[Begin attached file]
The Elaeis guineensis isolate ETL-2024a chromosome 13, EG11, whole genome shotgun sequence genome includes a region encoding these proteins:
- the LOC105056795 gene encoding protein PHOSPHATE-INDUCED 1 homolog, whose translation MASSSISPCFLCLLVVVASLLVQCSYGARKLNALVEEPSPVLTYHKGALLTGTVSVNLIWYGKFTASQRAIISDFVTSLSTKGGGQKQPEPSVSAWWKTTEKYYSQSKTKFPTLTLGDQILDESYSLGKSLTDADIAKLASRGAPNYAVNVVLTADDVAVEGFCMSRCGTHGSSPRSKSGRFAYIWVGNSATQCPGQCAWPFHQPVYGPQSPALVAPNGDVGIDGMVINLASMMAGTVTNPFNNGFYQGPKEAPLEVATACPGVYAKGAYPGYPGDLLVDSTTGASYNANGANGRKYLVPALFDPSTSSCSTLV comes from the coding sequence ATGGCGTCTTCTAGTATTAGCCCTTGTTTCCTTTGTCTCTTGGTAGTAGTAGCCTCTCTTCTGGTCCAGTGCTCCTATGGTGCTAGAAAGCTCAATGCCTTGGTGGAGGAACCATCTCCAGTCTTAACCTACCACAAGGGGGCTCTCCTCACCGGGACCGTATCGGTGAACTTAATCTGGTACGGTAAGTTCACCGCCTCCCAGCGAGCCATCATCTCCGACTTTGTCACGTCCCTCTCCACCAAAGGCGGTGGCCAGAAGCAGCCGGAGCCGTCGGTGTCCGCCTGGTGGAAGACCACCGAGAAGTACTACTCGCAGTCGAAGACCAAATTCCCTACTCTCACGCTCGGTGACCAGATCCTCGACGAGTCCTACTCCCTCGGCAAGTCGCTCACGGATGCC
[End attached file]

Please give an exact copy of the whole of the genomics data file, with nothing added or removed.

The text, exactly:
The Elaeis guineensis isolate ETL-2024a chromosome 13, EG11, whole genome shotgun sequence genome includes a region encoding these proteins:
- the LOC105056795 gene encoding protein PHOSPHATE-INDUCED 1 homolog, whose translation MASSSISPCFLCLLVVVASLLVQCSYGARKLNALVEEPSPVLTYHKGALLTGTVSVNLIWYGKFTASQRAIISDFVTSLSTKGGGQKQPEPSVSAWWKTTEKYYSQSKTKFPTLTLGDQILDESYSLGKSLTDADIAKLASRGAPNYAVNVVLTADDVAVEGFCMSRCGTHGSSPRSKSGRFAYIWVGNSATQCPGQCAWPFHQPVYGPQSPALVAPNGDVGIDGMVINLASMMAGTVTNPFNNGFYQGPKEAPLEVATACPGVYAKGAYPGYPGDLLVDSTTGASYNANGANGRKYLVPALFDPSTSSCSTLV comes from the coding sequence ATGGCGTCTTCTAGTATTAGCCCTTGTTTCCTTTGTCTCTTGGTAGTAGTAGCCTCTCTTCTGGTCCAGTGCTCCTATGGTGCTAGAAAGCTCAATGCCTTGGTGGAGGAACCATCTCCAGTCTTAACCTACCACAAGGGGGCTCTCCTCACCGGGACCGTATCGGTGAACTTAATCTGGTACGGTAAGTTCACCGCCTCCCAGCGAGCCATCATCTCCGACTTTGTCACGTCCCTCTCCACCAAAGGCGGTGGCCAGAAGCAGCCGGAGCCGTCGGTGTCCGCCTGGTGGAAGACCACCGAGAAGTACTACTCGCAGTCGAAGACCAAATTCCCTACTCTCACGCTCGGTGACCAGATCCTCGACGAGTCCTACTCCCTCGGCAAGTCGCTCACGGATGCC